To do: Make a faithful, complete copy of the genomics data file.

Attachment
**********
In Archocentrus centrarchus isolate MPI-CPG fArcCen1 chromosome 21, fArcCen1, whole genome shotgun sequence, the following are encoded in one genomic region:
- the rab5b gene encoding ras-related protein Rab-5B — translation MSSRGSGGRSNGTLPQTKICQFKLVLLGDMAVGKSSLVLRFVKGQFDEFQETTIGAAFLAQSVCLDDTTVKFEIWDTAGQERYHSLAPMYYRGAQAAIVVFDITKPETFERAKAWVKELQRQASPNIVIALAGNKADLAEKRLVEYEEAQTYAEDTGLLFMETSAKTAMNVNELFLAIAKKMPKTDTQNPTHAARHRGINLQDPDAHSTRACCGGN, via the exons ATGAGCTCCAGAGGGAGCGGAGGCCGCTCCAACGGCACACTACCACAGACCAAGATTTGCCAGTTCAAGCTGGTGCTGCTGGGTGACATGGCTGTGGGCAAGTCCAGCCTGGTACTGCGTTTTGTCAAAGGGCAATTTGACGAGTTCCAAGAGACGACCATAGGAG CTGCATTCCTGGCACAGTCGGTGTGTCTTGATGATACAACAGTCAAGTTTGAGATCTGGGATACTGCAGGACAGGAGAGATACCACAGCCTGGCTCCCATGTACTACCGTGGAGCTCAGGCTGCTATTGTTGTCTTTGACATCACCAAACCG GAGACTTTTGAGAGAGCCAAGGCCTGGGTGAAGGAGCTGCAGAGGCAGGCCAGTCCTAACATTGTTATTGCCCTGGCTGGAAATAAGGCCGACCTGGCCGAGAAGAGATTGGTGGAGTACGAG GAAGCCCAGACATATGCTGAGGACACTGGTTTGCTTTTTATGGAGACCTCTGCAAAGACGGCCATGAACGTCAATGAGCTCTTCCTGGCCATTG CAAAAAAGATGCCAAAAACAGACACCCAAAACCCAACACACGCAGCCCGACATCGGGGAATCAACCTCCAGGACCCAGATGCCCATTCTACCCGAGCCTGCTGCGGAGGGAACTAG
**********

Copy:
In Archocentrus centrarchus isolate MPI-CPG fArcCen1 chromosome 21, fArcCen1, whole genome shotgun sequence, the following are encoded in one genomic region:
- the rab5b gene encoding ras-related protein Rab-5B — translation MSSRGSGGRSNGTLPQTKICQFKLVLLGDMAVGKSSLVLRFVKGQFDEFQETTIGAAFLAQSVCLDDTTVKFEIWDTAGQERYHSLAPMYYRGAQAAIVVFDITKPETFERAKAWVKELQRQASPNIVIALAGNKADLAEKRLVEYEEAQTYAEDTGLLFMETSAKTAMNVNELFLAIAKKMPKTDTQNPTHAARHRGINLQDPDAHSTRACCGGN, via the exons ATGAGCTCCAGAGGGAGCGGAGGCCGCTCCAACGGCACACTACCACAGACCAAGATTTGCCAGTTCAAGCTGGTGCTGCTGGGTGACATGGCTGTGGGCAAGTCCAGCCTGGTACTGCGTTTTGTCAAAGGGCAATTTGACGAGTTCCAAGAGACGACCATAGGAG CTGCATTCCTGGCACAGTCGGTGTGTCTTGATGATACAACAGTCAAGTTTGAGATCTGGGATACTGCAGGACAGGAGAGATACCACAGCCTGGCTCCCATGTACTACCGTGGAGCTCAGGCTGCTATTGTTGTCTTTGACATCACCAAACCG GAGACTTTTGAGAGAGCCAAGGCCTGGGTGAAGGAGCTGCAGAGGCAGGCCAGTCCTAACATTGTTATTGCCCTGGCTGGAAATAAGGCCGACCTGGCCGAGAAGAGATTGGTGGAGTACGAG GAAGCCCAGACATATGCTGAGGACACTGGTTTGCTTTTTATGGAGACCTCTGCAAAGACGGCCATGAACGTCAATGAGCTCTTCCTGGCCATTG CAAAAAAGATGCCAAAAACAGACACCCAAAACCCAACACACGCAGCCCGACATCGGGGAATCAACCTCCAGGACCCAGATGCCCATTCTACCCGAGCCTGCTGCGGAGGGAACTAG